Currently, users can not declare fragment dependencies manually; instead they declare module dependencies which then expanded by our toolchain into fragment dependencies.

Refinement dependencies

Refinement dependencies (or “refines”-edges) go from one fragment to another in the same module1 and express that the start-fragment can provide actual s for expect s from end-fragment, as well as see all symbols ( including internals, see Internal visibility for further details).

Quite obviously, the start fragment should be more specific than the end one. This is as well given by the rules of matching Kotlin Attributes. Moreover, we’re limiting the refinement only to the platforms dimension of Kotlin Attributes, meaning that all other attribute values should be exactly the same (a.k.a you can’t have expects between debug and release) 2

We define "refines-closure" of a given fragment as a set of fragments, which a reachable from it via refines -edges. On the example below refines-closure of fragment js is shown (highlighted in red):


Module dependencies

They go from a Module Fragment to a Module. Module dependency from fragment F to module M means that F should see a suitable set of fragments from M.

The exact definition of the "suitable set of fragments" is given by the Module dependencies expansion algorithm. The simple intuition is that it is the largest set of sound API from the end-module. For example, if the F shares sources between JVM and JS, and M has JVM, JS and Native, then that set will include all fragments of M which participate both in JVM and JS, but won’t include those which are unique to Native, JVM or JS.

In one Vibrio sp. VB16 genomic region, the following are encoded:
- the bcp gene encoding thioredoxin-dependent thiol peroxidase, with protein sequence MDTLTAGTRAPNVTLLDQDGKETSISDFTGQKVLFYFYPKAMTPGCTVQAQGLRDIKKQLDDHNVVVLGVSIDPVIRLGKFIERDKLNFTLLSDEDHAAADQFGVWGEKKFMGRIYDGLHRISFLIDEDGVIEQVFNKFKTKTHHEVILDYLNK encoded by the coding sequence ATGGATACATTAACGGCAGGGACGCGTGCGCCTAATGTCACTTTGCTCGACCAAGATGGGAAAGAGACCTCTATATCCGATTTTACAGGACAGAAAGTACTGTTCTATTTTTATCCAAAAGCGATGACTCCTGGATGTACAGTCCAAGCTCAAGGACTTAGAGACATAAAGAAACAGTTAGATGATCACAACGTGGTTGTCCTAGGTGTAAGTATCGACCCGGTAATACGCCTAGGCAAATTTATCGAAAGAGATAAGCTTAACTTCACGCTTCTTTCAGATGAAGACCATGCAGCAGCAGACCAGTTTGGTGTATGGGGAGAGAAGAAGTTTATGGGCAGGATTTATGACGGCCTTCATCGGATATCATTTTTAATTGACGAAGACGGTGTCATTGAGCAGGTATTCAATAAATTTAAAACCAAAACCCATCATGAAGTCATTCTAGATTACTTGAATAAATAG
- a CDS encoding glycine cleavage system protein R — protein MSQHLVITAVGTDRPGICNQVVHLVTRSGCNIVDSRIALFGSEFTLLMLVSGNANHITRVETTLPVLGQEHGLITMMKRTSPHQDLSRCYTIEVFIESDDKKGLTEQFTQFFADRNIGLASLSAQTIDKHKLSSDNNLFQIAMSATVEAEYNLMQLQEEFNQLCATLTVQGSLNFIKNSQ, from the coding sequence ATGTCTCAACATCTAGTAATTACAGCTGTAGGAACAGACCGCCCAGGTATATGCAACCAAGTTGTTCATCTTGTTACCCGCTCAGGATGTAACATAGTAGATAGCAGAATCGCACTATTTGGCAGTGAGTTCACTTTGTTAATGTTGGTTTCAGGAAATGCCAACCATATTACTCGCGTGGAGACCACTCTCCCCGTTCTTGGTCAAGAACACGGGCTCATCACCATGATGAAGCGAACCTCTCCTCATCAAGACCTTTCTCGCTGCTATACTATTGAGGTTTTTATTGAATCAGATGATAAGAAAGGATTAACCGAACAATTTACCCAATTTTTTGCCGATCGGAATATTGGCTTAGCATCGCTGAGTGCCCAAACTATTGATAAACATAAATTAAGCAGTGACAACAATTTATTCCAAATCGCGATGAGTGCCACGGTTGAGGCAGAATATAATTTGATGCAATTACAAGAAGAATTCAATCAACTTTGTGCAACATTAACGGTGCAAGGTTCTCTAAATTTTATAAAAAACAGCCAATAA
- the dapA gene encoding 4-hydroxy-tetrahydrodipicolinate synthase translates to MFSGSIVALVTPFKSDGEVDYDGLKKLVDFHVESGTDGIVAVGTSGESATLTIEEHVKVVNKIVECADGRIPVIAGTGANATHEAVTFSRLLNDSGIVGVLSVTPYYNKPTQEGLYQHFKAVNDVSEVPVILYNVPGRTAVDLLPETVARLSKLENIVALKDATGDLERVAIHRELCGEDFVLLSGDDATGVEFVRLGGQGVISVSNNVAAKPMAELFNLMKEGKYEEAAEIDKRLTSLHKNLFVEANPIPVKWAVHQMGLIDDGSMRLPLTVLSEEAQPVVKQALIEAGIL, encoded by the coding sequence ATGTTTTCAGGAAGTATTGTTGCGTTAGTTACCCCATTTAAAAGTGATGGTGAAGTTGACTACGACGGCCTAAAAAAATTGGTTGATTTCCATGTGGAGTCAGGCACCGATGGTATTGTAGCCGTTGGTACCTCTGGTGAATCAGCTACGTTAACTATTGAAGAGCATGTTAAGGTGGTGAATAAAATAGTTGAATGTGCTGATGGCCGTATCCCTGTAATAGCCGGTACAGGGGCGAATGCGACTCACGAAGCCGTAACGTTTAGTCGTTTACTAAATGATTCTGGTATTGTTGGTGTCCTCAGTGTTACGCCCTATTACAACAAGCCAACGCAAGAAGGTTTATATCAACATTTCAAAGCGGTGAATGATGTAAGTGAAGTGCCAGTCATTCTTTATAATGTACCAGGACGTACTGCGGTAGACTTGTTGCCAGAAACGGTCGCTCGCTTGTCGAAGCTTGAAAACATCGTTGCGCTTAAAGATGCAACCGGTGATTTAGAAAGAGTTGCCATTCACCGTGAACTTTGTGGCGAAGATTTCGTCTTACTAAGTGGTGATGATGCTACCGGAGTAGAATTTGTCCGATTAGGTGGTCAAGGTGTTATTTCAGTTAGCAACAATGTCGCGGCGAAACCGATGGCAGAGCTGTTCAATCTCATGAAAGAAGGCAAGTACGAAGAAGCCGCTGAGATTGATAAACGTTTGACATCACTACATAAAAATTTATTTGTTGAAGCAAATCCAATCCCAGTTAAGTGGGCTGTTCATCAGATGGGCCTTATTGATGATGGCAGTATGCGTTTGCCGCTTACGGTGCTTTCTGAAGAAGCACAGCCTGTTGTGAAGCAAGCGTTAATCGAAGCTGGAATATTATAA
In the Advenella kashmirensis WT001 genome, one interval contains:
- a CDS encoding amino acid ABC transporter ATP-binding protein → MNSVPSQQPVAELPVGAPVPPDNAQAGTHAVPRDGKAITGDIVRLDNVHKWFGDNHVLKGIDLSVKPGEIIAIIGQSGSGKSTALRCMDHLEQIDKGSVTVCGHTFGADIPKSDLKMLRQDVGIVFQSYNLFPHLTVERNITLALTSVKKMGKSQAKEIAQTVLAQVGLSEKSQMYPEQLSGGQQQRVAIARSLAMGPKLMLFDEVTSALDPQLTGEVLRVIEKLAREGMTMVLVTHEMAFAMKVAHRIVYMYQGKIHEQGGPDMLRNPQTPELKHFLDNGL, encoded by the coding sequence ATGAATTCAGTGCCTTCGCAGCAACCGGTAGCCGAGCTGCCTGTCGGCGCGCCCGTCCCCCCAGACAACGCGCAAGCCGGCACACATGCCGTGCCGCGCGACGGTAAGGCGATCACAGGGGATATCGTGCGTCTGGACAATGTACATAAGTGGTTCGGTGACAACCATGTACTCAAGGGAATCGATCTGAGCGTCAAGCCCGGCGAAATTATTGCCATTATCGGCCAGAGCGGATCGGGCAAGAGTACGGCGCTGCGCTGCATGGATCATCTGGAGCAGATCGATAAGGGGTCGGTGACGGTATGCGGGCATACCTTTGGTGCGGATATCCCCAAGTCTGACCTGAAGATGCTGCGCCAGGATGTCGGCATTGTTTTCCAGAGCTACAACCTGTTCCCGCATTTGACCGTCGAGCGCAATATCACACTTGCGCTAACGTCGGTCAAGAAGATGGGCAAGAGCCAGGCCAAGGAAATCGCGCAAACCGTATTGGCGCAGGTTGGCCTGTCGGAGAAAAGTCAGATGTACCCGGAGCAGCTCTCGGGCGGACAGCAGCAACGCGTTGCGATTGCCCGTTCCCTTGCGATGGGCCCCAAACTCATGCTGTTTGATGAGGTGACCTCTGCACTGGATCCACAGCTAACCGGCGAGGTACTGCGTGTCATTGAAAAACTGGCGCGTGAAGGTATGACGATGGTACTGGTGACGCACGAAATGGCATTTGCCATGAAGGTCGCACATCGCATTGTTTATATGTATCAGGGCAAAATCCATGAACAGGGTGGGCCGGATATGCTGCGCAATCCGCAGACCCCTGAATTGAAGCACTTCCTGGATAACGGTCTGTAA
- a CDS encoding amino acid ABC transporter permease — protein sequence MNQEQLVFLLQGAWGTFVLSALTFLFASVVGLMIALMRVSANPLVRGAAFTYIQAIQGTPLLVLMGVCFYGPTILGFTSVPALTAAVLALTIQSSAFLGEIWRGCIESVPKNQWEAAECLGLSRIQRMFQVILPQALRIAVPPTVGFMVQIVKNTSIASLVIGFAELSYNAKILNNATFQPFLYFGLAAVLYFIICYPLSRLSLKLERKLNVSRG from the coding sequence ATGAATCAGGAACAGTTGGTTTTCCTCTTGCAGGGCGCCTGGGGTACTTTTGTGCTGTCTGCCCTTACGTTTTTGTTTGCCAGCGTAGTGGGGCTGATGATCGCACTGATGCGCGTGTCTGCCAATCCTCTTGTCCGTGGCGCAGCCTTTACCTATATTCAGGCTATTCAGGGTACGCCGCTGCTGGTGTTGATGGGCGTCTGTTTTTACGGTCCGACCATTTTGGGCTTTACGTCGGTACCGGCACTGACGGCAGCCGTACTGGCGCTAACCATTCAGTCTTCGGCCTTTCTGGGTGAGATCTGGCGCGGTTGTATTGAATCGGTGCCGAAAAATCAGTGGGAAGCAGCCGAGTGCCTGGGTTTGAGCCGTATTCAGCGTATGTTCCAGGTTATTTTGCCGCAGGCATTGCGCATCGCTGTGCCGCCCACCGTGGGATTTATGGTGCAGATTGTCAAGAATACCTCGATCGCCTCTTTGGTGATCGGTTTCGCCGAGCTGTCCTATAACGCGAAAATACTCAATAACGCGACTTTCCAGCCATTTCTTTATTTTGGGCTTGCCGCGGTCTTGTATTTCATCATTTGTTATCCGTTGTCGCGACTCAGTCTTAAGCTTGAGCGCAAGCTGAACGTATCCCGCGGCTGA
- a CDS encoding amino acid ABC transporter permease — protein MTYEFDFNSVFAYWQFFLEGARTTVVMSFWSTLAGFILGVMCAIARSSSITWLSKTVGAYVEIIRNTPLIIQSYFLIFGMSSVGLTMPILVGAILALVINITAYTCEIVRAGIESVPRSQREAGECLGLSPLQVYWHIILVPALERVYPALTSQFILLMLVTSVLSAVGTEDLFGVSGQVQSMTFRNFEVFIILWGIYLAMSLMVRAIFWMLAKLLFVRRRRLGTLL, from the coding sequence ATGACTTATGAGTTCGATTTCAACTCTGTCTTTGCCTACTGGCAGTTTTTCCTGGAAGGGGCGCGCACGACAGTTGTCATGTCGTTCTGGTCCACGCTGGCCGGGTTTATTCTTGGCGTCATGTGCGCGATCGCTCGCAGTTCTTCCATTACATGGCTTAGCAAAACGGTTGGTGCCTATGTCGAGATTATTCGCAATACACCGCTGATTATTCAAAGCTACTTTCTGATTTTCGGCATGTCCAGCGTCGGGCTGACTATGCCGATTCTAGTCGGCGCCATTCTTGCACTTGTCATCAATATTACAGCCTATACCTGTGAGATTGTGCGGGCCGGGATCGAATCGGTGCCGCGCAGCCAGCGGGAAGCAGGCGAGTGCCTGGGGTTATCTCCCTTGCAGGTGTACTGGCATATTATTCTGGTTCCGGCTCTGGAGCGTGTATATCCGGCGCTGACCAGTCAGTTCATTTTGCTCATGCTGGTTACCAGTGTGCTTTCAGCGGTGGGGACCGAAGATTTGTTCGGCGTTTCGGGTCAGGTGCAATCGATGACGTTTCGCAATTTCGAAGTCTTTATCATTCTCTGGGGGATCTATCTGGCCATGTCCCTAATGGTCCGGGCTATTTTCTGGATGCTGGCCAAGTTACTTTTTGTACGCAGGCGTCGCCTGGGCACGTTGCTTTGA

One can think of those dependencies as of dependency sugar: they are essential for user-facing dependency management because declaring all fragment dependencies is extremely verbose and error-prone, but mosts of low-level clients (IDE, resolution, etc.) need more fine-grained dependencies given by Fragment Dependencies

Also, it’s worth mentioning that module dependency is propagated to the refining fragments of the start-fragment. Indeed, in the example above, suppose F uses expect class E from M. Then, during compilation of the containing module to JVM classfiles, we’ll need a corresponding actual of E for JVM from M. In other words, the JVM variant in which F participates should receive a dependency on the respective JVM variant of M. The Module dependencies expansion algorithm ensures it.

Here’s the example of dependencies:

Example of dependenciess

Legend: rectangles are module fragments, black dashed arrow are refinements dependencies, coloured arrows are a module fragment dependencies. Names of fragments intuitively imply their platforms and corresponding attributes.

Kotlin Attributes

Kotlin attribute — meta-information about properties of the API.

  • Each attribute is a key-value pair, where key is an uniquely identified attribute class, while the value is one of attribute values defined by that class.

  • Attribute values form a complete lattice

  • There’s an is-compatible relation of attributes, which induces similar relation on variants

One of the most important attribute classes is Kotlin Platforms, which represent across which platforms the respective code is shared. Values are modelled as sets of platforms rather than single values, so, attribute class KotlinPlatform consists of “attribute values” like {jvm, js, linux}, {jvm}, {js, linux}, etc. The is-compatible relation is given by the subset-relation

Compiler settings